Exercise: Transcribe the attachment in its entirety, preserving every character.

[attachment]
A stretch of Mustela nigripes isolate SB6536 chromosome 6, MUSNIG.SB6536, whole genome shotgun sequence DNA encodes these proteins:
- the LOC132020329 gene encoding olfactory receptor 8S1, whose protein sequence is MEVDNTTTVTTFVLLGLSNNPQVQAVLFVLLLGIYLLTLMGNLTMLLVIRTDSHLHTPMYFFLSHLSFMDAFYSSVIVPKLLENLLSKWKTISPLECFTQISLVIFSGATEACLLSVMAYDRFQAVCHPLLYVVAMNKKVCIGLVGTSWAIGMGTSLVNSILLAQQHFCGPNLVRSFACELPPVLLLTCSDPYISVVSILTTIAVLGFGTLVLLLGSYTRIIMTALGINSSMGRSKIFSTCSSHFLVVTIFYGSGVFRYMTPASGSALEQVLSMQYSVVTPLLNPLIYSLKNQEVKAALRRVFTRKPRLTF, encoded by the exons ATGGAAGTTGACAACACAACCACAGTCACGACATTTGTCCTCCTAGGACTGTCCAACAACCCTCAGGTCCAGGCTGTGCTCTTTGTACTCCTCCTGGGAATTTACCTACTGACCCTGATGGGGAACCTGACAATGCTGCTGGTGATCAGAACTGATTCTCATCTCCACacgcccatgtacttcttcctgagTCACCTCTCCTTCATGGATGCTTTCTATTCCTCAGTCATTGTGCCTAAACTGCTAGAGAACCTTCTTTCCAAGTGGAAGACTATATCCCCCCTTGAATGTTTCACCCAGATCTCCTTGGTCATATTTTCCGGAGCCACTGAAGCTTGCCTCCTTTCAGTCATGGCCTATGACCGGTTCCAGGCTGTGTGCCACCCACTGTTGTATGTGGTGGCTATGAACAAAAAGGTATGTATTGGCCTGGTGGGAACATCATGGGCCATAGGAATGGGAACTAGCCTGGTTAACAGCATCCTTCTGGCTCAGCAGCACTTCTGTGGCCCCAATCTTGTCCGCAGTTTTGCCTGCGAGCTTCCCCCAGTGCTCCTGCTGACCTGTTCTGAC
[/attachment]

A stretch of Mustela nigripes isolate SB6536 chromosome 6, MUSNIG.SB6536, whole genome shotgun sequence DNA encodes these proteins:
- the LOC132020329 gene encoding olfactory receptor 8S1, whose protein sequence is MEVDNTTTVTTFVLLGLSNNPQVQAVLFVLLLGIYLLTLMGNLTMLLVIRTDSHLHTPMYFFLSHLSFMDAFYSSVIVPKLLENLLSKWKTISPLECFTQISLVIFSGATEACLLSVMAYDRFQAVCHPLLYVVAMNKKVCIGLVGTSWAIGMGTSLVNSILLAQQHFCGPNLVRSFACELPPVLLLTCSDPYISVVSILTTIAVLGFGTLVLLLGSYTRIIMTALGINSSMGRSKIFSTCSSHFLVVTIFYGSGVFRYMTPASGSALEQVLSMQYSVVTPLLNPLIYSLKNQEVKAALRRVFTRKPRLTF, encoded by the exons ATGGAAGTTGACAACACAACCACAGTCACGACATTTGTCCTCCTAGGACTGTCCAACAACCCTCAGGTCCAGGCTGTGCTCTTTGTACTCCTCCTGGGAATTTACCTACTGACCCTGATGGGGAACCTGACAATGCTGCTGGTGATCAGAACTGATTCTCATCTCCACacgcccatgtacttcttcctgagTCACCTCTCCTTCATGGATGCTTTCTATTCCTCAGTCATTGTGCCTAAACTGCTAGAGAACCTTCTTTCCAAGTGGAAGACTATATCCCCCCTTGAATGTTTCACCCAGATCTCCTTGGTCATATTTTCCGGAGCCACTGAAGCTTGCCTCCTTTCAGTCATGGCCTATGACCGGTTCCAGGCTGTGTGCCACCCACTGTTGTATGTGGTGGCTATGAACAAAAAGGTATGTATTGGCCTGGTGGGAACATCATGGGCCATAGGAATGGGAACTAGCCTGGTTAACAGCATCCTTCTGGCTCAGCAGCACTTCTGTGGCCCCAATCTTGTCCGCAGTTTTGCCTGCGAGCTTCCCCCAGTGCTCCTGCTGACCTGTTCTGAC